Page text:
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Tough Surgical Adhesive Commercially Licensed

Gel adhesive

(Wyss Institute, Harvard University)

21 July 2020. A bio-materials company is acquiring the rights to develop dental sutures and membranes from an adhesive gel developed in a university lab. Amend Surgical in Alachua, Florida is licensing the adhesive gel technology for oral surgery applications from the Wyss Institute for Biologically Inspired Engineering at Harvard University.

The adhesive is a product of the Wyss Institute lab led by bioengineering and materials science professor David Mooney, which studies materials that aid in regeneration of cells and tissue. Among those materials is a hydrogel, a water-based polymer, derived from two types of biocompatible polymers: alginate from seaweed used today as a food thickener, and polyacrylamide used in water treatment plants and soft contact lenses. When combined together, the interaction of these compounds creates a tough and resilient material that its developers say is comparable to human cartilage.

A team from Mooney’s lab led by postdoctoral researchers Benjamin Freedman and Jianyu Li, now on the faculty at McGill University in Montreal, published a paper in July 2017 in the journal Science describing the gel adhesive. The material’s adhesive properties result from a layer of chitosan, another natural polymer, added to the hydrogel, which when positively charged uses electrostatic and chemical bonds to strongly adhere to most negatively-charged tissue surfaces, including wet surfaces.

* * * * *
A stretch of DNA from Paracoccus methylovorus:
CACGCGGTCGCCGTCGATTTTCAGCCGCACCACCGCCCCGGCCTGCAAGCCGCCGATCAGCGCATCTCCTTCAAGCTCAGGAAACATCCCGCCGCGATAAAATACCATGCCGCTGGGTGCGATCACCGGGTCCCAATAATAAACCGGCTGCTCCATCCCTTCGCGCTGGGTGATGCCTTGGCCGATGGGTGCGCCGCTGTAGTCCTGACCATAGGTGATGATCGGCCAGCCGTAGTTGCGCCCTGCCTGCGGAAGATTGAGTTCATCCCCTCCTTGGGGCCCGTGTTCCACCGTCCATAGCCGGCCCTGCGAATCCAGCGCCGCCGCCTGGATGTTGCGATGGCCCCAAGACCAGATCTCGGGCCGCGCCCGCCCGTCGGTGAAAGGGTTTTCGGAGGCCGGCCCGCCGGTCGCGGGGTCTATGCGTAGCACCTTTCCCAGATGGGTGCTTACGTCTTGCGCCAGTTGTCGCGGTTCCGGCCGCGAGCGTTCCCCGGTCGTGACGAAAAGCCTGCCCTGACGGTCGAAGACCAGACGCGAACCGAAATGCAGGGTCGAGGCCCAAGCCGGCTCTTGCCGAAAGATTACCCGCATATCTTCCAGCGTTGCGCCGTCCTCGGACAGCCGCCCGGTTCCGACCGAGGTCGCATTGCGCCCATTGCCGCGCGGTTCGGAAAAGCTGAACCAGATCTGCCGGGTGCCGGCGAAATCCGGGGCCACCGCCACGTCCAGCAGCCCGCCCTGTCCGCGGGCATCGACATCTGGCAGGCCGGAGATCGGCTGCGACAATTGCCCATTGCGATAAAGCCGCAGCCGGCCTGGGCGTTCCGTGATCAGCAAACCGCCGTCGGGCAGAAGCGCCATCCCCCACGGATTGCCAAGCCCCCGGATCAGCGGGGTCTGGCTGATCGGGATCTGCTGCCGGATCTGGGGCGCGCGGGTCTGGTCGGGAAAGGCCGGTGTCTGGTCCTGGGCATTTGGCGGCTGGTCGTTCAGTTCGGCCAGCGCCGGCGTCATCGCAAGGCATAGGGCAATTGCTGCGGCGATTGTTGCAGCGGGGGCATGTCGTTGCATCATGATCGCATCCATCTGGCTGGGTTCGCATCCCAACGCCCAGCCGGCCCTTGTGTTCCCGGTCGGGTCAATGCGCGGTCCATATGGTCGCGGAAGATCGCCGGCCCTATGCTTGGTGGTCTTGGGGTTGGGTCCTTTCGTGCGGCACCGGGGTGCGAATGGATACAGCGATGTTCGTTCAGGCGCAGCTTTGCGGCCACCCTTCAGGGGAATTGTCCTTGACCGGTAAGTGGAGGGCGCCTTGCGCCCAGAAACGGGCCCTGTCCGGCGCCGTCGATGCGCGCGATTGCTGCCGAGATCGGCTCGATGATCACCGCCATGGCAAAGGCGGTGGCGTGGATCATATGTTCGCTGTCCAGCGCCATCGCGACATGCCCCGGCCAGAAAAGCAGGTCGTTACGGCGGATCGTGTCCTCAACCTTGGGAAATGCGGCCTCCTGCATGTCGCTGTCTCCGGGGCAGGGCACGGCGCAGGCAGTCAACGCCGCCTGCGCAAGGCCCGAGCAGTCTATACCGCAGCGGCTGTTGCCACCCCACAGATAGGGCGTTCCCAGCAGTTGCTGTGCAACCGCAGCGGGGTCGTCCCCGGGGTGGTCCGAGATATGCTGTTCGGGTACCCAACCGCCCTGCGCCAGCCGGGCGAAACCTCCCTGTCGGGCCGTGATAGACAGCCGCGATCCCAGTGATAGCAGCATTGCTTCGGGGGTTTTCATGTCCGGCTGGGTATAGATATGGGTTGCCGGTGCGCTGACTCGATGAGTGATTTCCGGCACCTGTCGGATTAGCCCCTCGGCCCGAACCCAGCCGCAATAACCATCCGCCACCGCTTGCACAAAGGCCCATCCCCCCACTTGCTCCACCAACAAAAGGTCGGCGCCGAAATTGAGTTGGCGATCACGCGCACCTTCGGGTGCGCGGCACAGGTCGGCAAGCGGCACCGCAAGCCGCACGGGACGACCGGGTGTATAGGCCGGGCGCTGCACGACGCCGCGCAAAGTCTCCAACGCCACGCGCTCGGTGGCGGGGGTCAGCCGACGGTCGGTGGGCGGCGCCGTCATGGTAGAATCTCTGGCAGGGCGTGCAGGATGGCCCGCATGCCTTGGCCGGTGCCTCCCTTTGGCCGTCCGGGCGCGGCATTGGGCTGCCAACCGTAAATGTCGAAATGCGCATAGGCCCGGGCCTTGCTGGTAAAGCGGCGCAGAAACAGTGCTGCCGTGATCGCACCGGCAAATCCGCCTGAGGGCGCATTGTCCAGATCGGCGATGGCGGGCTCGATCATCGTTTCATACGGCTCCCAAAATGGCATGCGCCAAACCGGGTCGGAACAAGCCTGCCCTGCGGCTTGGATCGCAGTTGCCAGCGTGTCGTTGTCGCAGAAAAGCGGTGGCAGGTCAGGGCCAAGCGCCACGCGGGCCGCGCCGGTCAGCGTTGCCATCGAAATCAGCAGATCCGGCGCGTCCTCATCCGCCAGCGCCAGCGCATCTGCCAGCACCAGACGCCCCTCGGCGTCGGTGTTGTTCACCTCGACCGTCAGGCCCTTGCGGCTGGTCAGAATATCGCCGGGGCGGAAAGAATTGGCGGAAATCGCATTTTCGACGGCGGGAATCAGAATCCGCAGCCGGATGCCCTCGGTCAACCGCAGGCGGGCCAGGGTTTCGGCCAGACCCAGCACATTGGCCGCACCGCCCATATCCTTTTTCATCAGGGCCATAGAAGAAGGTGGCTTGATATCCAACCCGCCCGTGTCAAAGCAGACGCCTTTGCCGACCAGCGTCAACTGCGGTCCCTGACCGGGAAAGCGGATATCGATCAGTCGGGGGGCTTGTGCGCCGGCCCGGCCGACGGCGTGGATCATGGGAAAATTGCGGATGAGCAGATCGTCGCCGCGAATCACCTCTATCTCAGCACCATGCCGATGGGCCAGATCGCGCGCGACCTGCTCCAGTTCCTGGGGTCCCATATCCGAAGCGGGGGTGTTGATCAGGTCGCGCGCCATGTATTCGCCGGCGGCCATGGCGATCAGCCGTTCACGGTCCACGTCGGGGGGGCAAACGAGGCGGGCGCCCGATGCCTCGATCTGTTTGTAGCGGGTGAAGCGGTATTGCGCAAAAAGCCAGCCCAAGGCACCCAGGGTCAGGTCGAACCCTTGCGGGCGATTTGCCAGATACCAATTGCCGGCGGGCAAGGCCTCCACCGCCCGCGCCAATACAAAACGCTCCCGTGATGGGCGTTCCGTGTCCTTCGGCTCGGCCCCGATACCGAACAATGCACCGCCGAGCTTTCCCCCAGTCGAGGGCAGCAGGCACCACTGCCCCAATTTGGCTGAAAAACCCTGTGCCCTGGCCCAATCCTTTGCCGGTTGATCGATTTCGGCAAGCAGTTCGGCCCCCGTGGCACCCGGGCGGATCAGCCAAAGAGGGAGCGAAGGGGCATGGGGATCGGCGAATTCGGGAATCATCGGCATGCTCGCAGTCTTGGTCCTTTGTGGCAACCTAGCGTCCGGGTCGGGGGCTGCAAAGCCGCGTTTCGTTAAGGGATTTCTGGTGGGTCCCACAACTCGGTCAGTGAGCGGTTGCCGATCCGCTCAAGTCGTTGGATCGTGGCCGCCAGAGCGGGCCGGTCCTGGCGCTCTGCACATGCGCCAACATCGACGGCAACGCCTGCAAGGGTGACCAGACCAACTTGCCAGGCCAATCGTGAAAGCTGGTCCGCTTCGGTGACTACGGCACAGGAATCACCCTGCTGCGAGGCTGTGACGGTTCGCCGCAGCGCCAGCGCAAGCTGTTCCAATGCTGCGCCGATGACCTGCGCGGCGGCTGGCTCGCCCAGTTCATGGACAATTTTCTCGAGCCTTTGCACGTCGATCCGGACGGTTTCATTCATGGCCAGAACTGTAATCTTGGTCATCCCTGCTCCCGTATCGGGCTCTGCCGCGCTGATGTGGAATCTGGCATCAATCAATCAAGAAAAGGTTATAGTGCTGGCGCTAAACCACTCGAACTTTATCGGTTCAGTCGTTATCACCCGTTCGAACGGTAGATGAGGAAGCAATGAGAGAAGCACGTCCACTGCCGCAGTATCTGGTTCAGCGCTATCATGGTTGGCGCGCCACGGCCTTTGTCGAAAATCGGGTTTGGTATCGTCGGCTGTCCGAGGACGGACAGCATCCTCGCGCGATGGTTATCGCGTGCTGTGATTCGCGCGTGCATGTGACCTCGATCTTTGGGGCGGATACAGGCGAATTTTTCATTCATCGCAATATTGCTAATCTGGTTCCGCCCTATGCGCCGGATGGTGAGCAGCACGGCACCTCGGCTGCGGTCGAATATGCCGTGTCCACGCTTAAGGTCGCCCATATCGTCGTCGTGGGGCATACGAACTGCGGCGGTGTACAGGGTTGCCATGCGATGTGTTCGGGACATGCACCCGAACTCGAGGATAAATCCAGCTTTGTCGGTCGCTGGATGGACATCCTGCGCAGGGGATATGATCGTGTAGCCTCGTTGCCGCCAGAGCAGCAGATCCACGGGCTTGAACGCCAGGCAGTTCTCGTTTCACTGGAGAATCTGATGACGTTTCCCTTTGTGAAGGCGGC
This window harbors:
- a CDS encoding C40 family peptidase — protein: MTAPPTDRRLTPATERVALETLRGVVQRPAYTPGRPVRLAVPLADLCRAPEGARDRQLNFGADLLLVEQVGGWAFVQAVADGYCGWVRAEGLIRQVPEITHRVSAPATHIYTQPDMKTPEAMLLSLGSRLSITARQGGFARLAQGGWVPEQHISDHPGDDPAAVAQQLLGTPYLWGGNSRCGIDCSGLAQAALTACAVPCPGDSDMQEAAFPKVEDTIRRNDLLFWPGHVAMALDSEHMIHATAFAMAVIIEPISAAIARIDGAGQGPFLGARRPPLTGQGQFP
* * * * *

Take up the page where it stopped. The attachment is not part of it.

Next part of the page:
Lab and animal tests with the material show it can stretch to 20 times its original size, and remain adhered to wet and dynamic organs and tissue, such as heart tissue. A later version of the adhesive shows the material resists bacterial growth and contracts when exposed to body temperatures, making it more suitable for wound healing. Freedman and colleagues demonstrate and tell more about the material in this Wyss Institute video.

Harvard is licensing the adhesive to Amend Surgical for oral surgery applications, although financial terms were not disclosed. “We envision that the tough adhesive,” says Robby Lane, CEO of Amend Surgical in a Wyss Institute statement, “could provide clinicians both a wound barrier and an effective means to protect bone grafts in a single, easy-to-apply product, and could potentially eliminate the need for sutures used in conjunction with most dental barriers.”

The company plans to manufacture the adhesive in its own plant in Alachua, Florida, and is exploring further development of the adhesive as patches to promote dental restoration, and to release drugs that promote wound healing and closure.

“It has been gratifying,” adds Mooney, “to watch this technology transform from a project in the lab into an innovation with real potential to help patients recover from surgery more comfortably.”

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